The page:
THE CHICAGO FOLK-LORE CONGRESS OF 1893.
SPACE prevents my giving more than a very brief summary of the results of the above Congress, which must be pronounced a decided success, in spite of many preliminary obstacles. The actual work began on July 11, with an address by Lieut. Bassett, the extremely energetic Secretary of the Chicago Folk-Lore Society. The following papers, forty-nine in number, were then read, though not in every instance by the author:—"Unspoken", by the Rev. Walter Gregor of Pitsligo, Scotland; "Notes on Cinderella", by Mr. Sidney Hartland; "The Superstitions, Customs, and Burial Rites of the Tribes of North- Western America", by Mr. J. Deans of Victoria, B.C.; "The Fatality of Certain Places to Certain Persons", by Miss Hawkins Dempster; "The Rise of Empiricism in Savagery", by Prof. Otis Mason; "The Northern Trolls", by Mr. David MacRitchie; "The Prehistoric Worship of the Hop among the Slavs, and its Relation to Soma", by Mr. E. Majewski of Poland; "Pottery and its Relation to Superstition, with the Influence of Woman in its Making", by Mons. T. Bilbaut; "The Cliff Dwellers of South-Western America", by Mrs. Palmer Henderson of Minneapolis; "Myths, Symbols, and Magic of the East Africans", by French Sheldon; "Some Sacred Objects of Navajo Rites", by Surgeon Washington Matthews, U.S.A.; "Sepulchres and Funeral Rites among the Ancient and Modern South Slavs", by Vid Vucasovic of Dalmatia; "Telling the Bees", by Mr. Eugene Field; "Comparative Afro-American Folk-lore", by Mrs. Anna Watson of Tennessee; "Creole Folk-Songs", sung by Mr. George Cable of Massachusetts.
On July 12 were read:—"The Symbolism of the Vase in Mythology, Ideography, etc.", by Dr. Stanilaus Prato of Italy; "Sioux Mythology", by Dr. Chas. Eastman of St. Paul, who is himself a full-blood Indian; "Buried Alive", by the Rev. H. Feilberg of Denmark; "Modern Greek Mythology", by Miss Lucy Garnett of England; "The Magic Poetry of the Finns, and its Application in Practice", by Myself; "The Sign Language of the Indians, with Demonstrations on four Sioux Chiefs", by Lieut. Scott, U.S.A.; "Voodooism", by Miss Mary Owen of St. Joseph, Miss.; "Bulgarian Wedding Ceremonies, illustrated with costumed figures", by Dr. V. Shopoff of Bulgaria.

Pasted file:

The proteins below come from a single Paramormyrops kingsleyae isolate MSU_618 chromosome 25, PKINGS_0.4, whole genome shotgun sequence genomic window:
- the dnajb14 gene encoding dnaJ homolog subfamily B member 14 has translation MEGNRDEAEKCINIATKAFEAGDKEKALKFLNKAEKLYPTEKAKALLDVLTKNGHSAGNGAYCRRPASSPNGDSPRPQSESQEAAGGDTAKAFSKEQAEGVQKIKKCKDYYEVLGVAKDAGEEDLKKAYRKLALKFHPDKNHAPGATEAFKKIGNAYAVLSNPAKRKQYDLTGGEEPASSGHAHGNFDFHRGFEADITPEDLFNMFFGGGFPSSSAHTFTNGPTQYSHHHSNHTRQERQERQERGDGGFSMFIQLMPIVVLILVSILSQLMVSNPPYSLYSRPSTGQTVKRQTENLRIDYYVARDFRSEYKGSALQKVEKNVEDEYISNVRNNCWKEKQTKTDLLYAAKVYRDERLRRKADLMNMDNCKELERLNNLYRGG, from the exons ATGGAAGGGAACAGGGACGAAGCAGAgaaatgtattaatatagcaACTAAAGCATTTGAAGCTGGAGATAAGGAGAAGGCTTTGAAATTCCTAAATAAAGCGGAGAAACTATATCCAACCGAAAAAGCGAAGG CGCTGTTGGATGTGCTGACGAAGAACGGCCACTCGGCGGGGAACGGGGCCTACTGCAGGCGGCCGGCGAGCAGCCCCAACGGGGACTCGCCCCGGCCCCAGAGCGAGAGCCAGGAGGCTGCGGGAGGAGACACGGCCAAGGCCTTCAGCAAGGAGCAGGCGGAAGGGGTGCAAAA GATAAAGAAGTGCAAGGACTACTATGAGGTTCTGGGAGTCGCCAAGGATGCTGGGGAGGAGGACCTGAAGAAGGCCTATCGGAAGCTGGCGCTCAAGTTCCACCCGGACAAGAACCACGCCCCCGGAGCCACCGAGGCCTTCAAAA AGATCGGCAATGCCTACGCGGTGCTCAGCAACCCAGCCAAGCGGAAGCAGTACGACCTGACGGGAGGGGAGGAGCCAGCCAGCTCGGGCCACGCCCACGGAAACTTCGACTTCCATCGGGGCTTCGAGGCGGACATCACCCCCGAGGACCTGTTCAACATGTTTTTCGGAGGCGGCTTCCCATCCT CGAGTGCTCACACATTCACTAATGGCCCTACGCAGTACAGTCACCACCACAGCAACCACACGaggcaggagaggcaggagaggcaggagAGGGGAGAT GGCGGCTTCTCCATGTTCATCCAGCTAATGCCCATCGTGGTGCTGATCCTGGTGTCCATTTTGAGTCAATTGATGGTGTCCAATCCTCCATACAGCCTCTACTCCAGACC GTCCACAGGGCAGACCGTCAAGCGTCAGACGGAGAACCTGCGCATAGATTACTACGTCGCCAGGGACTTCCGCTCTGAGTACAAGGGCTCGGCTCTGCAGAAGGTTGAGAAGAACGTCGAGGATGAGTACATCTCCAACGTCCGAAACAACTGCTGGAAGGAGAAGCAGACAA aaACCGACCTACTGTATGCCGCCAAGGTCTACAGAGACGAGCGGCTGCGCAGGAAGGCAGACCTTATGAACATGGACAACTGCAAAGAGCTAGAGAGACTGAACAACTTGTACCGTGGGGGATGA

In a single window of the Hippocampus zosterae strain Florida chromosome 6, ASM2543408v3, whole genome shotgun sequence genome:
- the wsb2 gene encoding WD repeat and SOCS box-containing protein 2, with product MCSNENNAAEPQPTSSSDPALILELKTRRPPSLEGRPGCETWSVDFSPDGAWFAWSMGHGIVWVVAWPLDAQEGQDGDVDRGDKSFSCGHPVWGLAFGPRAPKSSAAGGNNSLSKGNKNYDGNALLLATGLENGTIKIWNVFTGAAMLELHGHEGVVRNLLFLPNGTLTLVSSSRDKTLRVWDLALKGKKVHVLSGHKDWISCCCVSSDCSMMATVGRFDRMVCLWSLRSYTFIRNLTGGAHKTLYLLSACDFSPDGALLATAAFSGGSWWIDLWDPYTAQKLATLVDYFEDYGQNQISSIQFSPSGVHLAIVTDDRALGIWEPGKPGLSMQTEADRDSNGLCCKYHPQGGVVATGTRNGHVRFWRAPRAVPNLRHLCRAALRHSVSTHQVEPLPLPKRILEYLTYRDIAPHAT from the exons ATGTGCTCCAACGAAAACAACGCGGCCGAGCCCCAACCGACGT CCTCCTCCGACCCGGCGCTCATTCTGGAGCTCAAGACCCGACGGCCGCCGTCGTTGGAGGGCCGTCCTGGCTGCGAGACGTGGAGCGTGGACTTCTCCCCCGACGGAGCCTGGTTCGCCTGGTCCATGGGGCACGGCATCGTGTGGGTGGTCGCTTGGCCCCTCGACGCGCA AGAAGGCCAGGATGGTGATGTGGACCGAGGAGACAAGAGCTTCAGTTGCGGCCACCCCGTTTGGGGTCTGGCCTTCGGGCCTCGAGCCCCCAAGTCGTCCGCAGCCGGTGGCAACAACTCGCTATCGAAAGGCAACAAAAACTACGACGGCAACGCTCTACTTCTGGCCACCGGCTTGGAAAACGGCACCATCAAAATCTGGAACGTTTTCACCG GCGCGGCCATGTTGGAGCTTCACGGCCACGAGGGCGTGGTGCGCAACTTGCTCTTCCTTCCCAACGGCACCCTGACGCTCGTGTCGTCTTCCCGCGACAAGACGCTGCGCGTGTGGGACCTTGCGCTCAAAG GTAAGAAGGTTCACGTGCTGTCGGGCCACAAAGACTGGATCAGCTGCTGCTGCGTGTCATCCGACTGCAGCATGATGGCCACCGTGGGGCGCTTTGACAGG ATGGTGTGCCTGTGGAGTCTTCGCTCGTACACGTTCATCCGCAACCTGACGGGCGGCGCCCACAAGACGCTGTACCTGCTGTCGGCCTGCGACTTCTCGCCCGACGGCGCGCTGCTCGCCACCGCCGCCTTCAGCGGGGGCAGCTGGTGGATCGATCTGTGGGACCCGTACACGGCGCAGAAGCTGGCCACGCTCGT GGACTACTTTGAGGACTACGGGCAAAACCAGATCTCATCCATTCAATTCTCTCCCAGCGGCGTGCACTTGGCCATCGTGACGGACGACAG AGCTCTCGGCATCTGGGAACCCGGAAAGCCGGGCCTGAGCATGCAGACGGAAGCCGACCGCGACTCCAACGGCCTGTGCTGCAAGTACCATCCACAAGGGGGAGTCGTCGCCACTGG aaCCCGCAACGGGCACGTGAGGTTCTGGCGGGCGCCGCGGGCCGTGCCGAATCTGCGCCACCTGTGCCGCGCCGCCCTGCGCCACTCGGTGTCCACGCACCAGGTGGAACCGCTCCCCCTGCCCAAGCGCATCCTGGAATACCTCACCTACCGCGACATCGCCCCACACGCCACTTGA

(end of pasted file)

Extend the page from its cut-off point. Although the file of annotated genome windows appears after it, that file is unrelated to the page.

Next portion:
On the following day came "Japanese Folk-lore", by the Rev. W. Griffis of Ithaca, N.Y.; "Maui the Prometheus of Hawaii", by Dr. N. Emerson of Honolulu; "Corean Folklore", by Prof. Homer Hulbert of Zanesville; "Folk-lore of Bassa, Liberia", by the Rev. J. M. Arlis of Liberia; "Tamaro the Terrible", by the Rev. Wyatt Gill of Sydney; "Venezuelan Folk-lore", by Dr. Teofilo Rodriguez; " The Symbolism of Diurnal Birds of Prey among the People of New Spain", by Count H. de Charencey; "The Musical Instruments of British Guiana", by the Hon. J. Quelch, British Commissioner; "Pigments in the Ceremonial of the Hopi", by Mr. A. M. Stephen of Arizona.
On Friday, the 14th, after various Servian and Polish Folk-Songs, came a paper, "How San Geronimo came to Taos", by Mrs. McClurg of New York. This was followed by a series of songs, chants, and prayers of the Navajos, reproduced through a phonograph, by Dr. W. Mathews, U.S.A. In the afternoon the following papers were read: —"Why Popular Epics are Written: a Study of Bosnian and Herzogovinian Guzlar Songs", by Dr. Friedrich Krauss of Vienna; "Marriage Customs in Rumania", by Mr. Arthur Gorovei; "A Lett Heroic Epic", by Mr. H. Wissendorff of St. Petersburg; "A Sort of Worship of Ancestors in Finland", by Prof Kaarle Krohn; "On Excavations in Cyprus", by Dr. Richter of Berlin; "The Primitive Horde: a Study of the Rite of Circumcision", by Ludwig Krzywicki; "On the Antiquity of the Folk-lore of the North-American Indians", by Miss K. Stanbery of Zanesville.
On the 15th came "Popular Tradition in France from 1889 to 1893", by M. Paul Sébillot of Paris; "Oral Literature of the French Creoles", by the Marquis Chasseloup de Laubat; "The Taming of the Shrew in Okraine Popular Tradition", by Prof M. Dragomanov; "Certain Modern Egyptian Superstitions coming from Antiquity", by Prof. G. Maspero; "Customs, Superstitions, etc., of the Argentine Ganchos", by M. Paul Groussac of Buenos Ayres; "The Present State of Research into Letto-Lithuanian Mythology", by Mr. E. Wolter of St. Petersburg.
On the last day a paper was read on the "History of the Svastika", by Mr. M. Smigrodzki; "Studies of the Lihguotnes: Songs of St. John's Eve", by Mr. A. Jurjan of Kharkov, with illustrations on the piano.
On the evening of the 14th an excellent concert of folk-music and folk-song was given, in which performers from about twenty different countries took part, including natives of Japan, Hindustan, Ceylon, Turkey, Ecuador, and other less remote places.
It is not easy to judge of the respective merits of a series of papers which one has only heard and not read. This is especially true in the present instance, for it happened unfortunately that the building where the Congress was held lay in very close proximity to the Illinois Central Railway, It therefore fell out that every five minutes, or thereabouts, a most unearthly din of screeching engines, coupled with the cling-clang of their warning bells, made hearing an impossibility. Again, in other instances, the voice of the reader was inadequate, and listening under such circumstances is an uncomfortable task. But certainly the papers by Messrs. Krzywicki, Majevvski, and Jurjan seemed to me more suggestive and interesting than the others, and the first had the merit of taking its hearers back to an extremely remote period, and giving an intelligible reason for the horrible initiation rites of the Australians in a way I have not met with before.